So Paul took his stand in the open space at the Areopagus and laid it out for them: "I'm here to introduce you to this God.... He doesn't play hide-and-seek with us. He's not remote; he's near. We live and move in him, can't get away from him!" ~Acts 17
Heroes, redemption and community: Something comic book stories tell us about our own Story
Marvel Studios/Walt Disney Pictures
Friday, The Avengers will hit
theaters. It is the first—and, if its current 96% fresh rating
at Rotten Tomatoes is any indication, potentially the best—of several
anticipated blockbusters based on comic book characters expected to draw record
crowds this summer. So, what is it about these stories that draw us in such
isn’t simply the action-packed adventure. Like all good stories, we are drawn
to them because they speak to our human condition. In a
2004 Christianity Today article,
Frank Smith writes, “These characters may have super strength…. But their inner
battles (and their struggles in spite of them) to right wrongs and take up the
challenge of evil are our own—albeit writ large, colorful and on a grand
scale.” In their stories, we see our own.
recent Guardian piece, Tom
Hiddleston (who plays Loki in The
Avengers) hones in on something our stories share that I resonate with in
particular: “The possibility of redemption is right around the corner,” he observes.
In comic book stories, redemption is a key theme and almost always involves a
radical life change. Not only are the heroes saved from something, they are saved to
something. And this reminds us of something important about own Story.
Tony Stark is one of my favorite examples of this. Granted, Stark is definitely
a “work in progress,” but perhaps therein lies the draw. In Iron Man, Stark’s
heart undergoes both a literal and figurative transformation when his
proximity to an explosion requires that a device be implanted in his chest to
keep metal fragments from piecing his heart and killing him. This experience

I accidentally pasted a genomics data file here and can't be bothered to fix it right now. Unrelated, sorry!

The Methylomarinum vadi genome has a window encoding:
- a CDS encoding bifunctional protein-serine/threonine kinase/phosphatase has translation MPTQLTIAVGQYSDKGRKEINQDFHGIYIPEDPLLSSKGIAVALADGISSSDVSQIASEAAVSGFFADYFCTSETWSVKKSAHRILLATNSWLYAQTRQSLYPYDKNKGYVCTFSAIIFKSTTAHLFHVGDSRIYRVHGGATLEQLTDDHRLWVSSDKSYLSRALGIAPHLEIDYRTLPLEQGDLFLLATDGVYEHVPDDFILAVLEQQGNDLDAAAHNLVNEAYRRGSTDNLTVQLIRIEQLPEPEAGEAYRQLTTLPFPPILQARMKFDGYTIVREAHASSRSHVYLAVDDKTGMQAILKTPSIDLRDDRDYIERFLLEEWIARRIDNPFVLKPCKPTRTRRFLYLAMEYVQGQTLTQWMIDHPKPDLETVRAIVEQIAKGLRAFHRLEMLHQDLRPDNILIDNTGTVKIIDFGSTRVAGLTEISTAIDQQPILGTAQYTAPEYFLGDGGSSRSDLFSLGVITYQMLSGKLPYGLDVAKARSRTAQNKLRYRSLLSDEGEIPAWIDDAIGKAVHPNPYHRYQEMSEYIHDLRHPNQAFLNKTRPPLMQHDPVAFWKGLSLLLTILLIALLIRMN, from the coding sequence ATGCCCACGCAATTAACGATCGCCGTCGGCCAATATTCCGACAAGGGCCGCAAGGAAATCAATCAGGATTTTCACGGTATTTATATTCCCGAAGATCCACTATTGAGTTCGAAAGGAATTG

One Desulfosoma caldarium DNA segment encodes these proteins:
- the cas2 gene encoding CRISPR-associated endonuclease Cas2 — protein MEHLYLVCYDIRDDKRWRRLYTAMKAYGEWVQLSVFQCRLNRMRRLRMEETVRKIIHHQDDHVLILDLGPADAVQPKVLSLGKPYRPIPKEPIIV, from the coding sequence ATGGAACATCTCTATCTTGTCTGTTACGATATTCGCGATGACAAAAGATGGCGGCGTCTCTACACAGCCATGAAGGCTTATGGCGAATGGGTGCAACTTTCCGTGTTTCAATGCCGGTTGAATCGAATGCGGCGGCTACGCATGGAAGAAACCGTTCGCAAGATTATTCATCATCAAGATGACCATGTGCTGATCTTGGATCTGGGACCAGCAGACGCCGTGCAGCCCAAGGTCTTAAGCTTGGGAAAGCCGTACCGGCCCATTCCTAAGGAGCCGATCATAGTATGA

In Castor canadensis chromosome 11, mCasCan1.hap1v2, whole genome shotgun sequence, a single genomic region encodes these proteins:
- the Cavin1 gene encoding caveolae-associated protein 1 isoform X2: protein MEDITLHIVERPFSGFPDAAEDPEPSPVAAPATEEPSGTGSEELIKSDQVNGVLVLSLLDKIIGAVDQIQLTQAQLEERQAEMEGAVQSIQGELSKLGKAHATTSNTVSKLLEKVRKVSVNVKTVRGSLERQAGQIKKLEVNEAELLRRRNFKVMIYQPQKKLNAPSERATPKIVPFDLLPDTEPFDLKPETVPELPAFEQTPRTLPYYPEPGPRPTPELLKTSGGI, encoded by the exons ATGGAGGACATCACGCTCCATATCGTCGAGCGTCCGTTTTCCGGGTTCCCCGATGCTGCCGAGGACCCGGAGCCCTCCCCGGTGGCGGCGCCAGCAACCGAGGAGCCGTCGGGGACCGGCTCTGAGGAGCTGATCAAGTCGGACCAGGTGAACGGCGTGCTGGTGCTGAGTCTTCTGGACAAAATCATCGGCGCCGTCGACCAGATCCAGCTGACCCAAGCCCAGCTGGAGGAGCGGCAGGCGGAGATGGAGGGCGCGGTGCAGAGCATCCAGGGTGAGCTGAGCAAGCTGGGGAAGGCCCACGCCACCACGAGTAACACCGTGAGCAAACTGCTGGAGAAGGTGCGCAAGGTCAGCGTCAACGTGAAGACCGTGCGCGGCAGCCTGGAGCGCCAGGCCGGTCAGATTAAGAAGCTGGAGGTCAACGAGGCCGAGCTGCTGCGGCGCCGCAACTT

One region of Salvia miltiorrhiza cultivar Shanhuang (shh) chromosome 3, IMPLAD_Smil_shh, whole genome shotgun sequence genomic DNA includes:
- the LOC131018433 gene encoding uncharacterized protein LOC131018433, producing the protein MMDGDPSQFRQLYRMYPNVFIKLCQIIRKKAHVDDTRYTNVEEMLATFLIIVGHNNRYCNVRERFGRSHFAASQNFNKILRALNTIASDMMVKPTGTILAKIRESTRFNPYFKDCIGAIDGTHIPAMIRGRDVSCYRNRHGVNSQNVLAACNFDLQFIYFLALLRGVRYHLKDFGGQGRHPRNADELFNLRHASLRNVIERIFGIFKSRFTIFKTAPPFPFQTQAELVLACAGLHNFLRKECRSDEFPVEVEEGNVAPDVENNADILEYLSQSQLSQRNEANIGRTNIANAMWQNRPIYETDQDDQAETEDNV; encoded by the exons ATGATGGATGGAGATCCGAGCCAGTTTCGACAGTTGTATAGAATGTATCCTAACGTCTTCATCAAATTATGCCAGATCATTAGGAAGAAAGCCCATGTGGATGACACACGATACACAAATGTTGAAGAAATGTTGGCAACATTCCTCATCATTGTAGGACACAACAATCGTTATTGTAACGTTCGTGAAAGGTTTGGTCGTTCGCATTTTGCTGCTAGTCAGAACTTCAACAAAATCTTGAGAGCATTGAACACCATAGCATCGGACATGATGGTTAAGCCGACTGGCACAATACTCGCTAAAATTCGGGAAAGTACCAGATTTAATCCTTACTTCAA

both transforms his physical capabilities (the device eventually powers the
Iron Man suit) and the kind of person he becomes. Faced with death and his
culpability in the use of weapons his company designed, Stark rethinks his
self-centered way of life. Essentially, he repents—or as Mark
Scandrette puts it in Soul Graffiti,
“rethinks his thinking.” He becomes a different kind of person; he rejects his
old way of life and starts working out a life prioritized by protecting others
and righting wrongs.
comic book stories, however, redemption almost never takes place in a vacuum. Tony
Stark needs the Avengers. His life
change will be honed and shaped in a community of people who have extremely
different gifts but share a common mission. Communities like the Avengers—or X-Men,
Justice League, etc.—recognize and develop gifts of each of their members, encourage
each other to live responsibly, and work together to help and protect those who
may even despise them. Individually, their gifts are often powerful but what
they can do individually is nothing compared to what they can do as they learn
to work together—something Stark must work out in his new, redeemed life.
this echoes our own Story. Our redemption is not simply a saving from sin and death but also a saving to a new life, one which we were created
for and now enabled to live. But it takes some working out. Like the comic book
superheroes, our new lives reconcile us to some but put us in conflict with
others. Our new lives require an ousting of self-centeredness, embracing of sacrificial
choices and head-on confrontation with injustice, oppression and systematic and
individual evil. But we aren’t meant to work out our redemption alone. We were
created to live and work together, a people with the common mission of working
together with God to restore a broken world.
course, the parallels break down. In comic book stories, redemption is often approached as earned. In our Story, redemption can’t be earned but simply received.
And with that redemption comes the indwelling Spirit—far greater than any
super power—which shapes our communities and response to injustice, oppression
and evil in radically different ways than that of the X-men or Avengers.
appreciate how these stories remind us that redemption is a transformation and
how vital and intricately connected community is in working that out—and that
brings plenty of God-talk into open spaces.